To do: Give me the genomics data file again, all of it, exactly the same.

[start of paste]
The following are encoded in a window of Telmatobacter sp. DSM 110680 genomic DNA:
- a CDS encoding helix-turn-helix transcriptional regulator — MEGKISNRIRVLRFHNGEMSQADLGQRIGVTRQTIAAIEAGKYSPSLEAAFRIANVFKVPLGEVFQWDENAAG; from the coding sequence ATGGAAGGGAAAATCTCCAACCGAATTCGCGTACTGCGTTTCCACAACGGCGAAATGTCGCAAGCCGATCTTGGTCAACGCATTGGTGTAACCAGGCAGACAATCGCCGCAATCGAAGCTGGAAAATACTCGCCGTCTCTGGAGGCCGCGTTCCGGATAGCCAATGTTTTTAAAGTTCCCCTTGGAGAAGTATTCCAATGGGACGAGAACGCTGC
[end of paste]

The following are encoded in a window of Telmatobacter sp. DSM 110680 genomic DNA:
- a CDS encoding helix-turn-helix transcriptional regulator — MEGKISNRIRVLRFHNGEMSQADLGQRIGVTRQTIAAIEAGKYSPSLEAAFRIANVFKVPLGEVFQWDENAAG; from the coding sequence ATGGAAGGGAAAATCTCCAACCGAATTCGCGTACTGCGTTTCCACAACGGCGAAATGTCGCAAGCCGATCTTGGTCAACGCATTGGTGTAACCAGGCAGACAATCGCCGCAATCGAAGCTGGAAAATACTCGCCGTCTCTGGAGGCCGCGTTCCGGATAGCCAATGTTTTTAAAGTTCCCCTTGGAGAAGTATTCCAATGGGACGAGAACGCTGC